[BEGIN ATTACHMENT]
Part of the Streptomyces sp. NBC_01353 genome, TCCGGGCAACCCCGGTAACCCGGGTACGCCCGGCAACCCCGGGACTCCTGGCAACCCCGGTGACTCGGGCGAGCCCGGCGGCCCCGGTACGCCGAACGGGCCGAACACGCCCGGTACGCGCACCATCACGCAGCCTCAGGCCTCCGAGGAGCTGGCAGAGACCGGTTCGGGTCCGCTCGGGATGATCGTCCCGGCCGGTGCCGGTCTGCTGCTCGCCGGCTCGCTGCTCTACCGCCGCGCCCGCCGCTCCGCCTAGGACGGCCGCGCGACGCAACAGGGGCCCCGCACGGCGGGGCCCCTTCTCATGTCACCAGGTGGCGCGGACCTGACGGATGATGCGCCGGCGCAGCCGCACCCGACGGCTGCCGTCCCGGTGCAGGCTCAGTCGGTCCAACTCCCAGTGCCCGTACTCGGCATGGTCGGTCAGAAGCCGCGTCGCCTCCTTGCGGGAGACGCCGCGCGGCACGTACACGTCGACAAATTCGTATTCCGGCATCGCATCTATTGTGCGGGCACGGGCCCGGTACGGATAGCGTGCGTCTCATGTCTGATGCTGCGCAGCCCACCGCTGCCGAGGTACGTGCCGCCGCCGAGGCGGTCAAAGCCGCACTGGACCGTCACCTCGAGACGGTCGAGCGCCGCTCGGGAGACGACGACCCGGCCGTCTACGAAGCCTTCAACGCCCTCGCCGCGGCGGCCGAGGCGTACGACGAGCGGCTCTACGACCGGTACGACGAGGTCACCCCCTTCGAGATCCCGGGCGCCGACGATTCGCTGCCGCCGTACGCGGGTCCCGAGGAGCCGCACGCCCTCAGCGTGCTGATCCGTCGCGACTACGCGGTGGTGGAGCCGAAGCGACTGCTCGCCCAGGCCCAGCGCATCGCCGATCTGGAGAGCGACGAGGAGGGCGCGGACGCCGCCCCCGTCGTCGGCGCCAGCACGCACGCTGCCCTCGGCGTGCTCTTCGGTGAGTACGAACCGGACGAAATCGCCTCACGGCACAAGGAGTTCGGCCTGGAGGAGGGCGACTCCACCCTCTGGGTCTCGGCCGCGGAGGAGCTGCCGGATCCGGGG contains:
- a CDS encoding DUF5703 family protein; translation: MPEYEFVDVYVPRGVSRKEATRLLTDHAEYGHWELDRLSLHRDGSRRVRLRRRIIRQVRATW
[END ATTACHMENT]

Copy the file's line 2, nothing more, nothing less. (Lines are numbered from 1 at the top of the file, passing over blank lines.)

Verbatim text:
- a CDS encoding DUF5703 family protein; translation: MPEYEFVDVYVPRGVSRKEATRLLTDHAEYGHWELDRLSLHRDGSRRVRLRRRIIRQVRATW